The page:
Nitrogen-containing bisphosphonates, drugs used to treat bone resorption diseases, also have activity against a broad range of protists, including blood-stage Plasmodium spp. Here, we show that new-generation "lipophilic" bisphosphonates designed as anticancer agents that block protein prenylation also have potent activity against Plasmodium liver stages, with a high (>100) therapeutic index.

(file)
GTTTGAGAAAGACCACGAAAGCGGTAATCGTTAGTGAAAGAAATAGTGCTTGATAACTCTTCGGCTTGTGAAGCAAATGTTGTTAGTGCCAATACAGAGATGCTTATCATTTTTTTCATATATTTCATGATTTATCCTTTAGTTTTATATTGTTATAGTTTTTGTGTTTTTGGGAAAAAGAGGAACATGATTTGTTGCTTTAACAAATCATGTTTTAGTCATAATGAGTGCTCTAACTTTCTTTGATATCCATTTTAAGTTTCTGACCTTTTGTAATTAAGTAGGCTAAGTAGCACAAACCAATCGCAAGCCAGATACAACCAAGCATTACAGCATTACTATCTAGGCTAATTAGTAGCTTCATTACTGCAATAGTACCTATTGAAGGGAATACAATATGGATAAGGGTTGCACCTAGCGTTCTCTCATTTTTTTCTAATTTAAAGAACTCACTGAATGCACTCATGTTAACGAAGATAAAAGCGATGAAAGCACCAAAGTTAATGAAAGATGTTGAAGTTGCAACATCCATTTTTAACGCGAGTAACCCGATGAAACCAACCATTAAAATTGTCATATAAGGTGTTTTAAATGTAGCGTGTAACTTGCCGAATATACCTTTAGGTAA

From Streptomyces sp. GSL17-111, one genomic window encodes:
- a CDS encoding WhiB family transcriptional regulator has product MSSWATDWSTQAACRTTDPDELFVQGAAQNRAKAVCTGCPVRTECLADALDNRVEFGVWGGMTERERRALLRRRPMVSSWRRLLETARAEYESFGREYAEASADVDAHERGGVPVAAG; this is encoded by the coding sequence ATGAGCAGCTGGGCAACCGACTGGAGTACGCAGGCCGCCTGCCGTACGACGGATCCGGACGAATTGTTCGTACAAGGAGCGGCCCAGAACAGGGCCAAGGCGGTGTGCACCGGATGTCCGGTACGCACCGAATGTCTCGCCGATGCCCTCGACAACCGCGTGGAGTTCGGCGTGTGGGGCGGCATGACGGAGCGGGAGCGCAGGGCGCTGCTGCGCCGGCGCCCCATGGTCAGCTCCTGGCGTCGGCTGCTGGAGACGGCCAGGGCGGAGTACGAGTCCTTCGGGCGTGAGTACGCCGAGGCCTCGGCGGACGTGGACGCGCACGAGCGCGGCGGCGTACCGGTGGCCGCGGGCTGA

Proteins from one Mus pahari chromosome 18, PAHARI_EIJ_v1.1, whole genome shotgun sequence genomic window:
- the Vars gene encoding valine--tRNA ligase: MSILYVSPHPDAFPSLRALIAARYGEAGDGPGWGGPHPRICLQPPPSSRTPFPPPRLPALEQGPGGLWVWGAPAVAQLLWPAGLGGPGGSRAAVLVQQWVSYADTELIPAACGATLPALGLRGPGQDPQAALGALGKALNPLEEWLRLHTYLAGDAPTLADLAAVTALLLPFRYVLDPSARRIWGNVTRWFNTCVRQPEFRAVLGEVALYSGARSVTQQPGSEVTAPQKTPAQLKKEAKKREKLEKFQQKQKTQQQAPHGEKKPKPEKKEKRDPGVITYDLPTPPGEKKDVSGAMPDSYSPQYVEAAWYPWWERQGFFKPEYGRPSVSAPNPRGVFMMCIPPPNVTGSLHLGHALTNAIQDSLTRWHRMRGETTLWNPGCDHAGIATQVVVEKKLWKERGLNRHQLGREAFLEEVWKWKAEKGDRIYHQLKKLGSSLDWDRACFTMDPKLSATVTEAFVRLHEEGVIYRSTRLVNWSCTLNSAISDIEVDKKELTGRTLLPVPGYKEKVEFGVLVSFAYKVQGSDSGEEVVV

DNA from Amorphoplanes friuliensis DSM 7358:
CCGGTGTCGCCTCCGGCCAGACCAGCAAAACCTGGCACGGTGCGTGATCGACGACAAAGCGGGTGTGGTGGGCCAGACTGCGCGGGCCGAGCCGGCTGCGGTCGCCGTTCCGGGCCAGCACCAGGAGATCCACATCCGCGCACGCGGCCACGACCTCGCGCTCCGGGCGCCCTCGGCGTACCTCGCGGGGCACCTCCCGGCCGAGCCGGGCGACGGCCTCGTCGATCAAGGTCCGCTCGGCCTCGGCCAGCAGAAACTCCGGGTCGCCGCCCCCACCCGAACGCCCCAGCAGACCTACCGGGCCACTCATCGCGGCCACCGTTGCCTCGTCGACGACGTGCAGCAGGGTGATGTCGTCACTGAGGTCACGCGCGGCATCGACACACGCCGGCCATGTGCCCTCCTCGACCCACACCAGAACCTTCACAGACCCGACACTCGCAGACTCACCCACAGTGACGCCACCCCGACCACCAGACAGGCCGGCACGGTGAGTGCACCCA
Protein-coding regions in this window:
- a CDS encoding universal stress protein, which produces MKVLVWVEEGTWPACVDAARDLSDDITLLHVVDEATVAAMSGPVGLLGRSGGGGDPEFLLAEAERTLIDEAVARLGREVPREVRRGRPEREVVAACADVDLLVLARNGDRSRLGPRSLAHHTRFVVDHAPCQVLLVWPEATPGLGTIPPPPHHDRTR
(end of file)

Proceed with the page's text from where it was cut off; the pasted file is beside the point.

Fatty acids are essential components of membranes, and are also involved in cell signalling. Plasmodium, the parasite that causes malaria, scavenges fatty acids from its hosts. However, Plasmodium also possesses enzymes for a prokaryotic-like de novo fatty acid synthesis pathway, which resides in the apicoplast. Recent research has demonstrated that Plasmodium parasites depend on de novo fatty acid synthesis only for liver-stage development.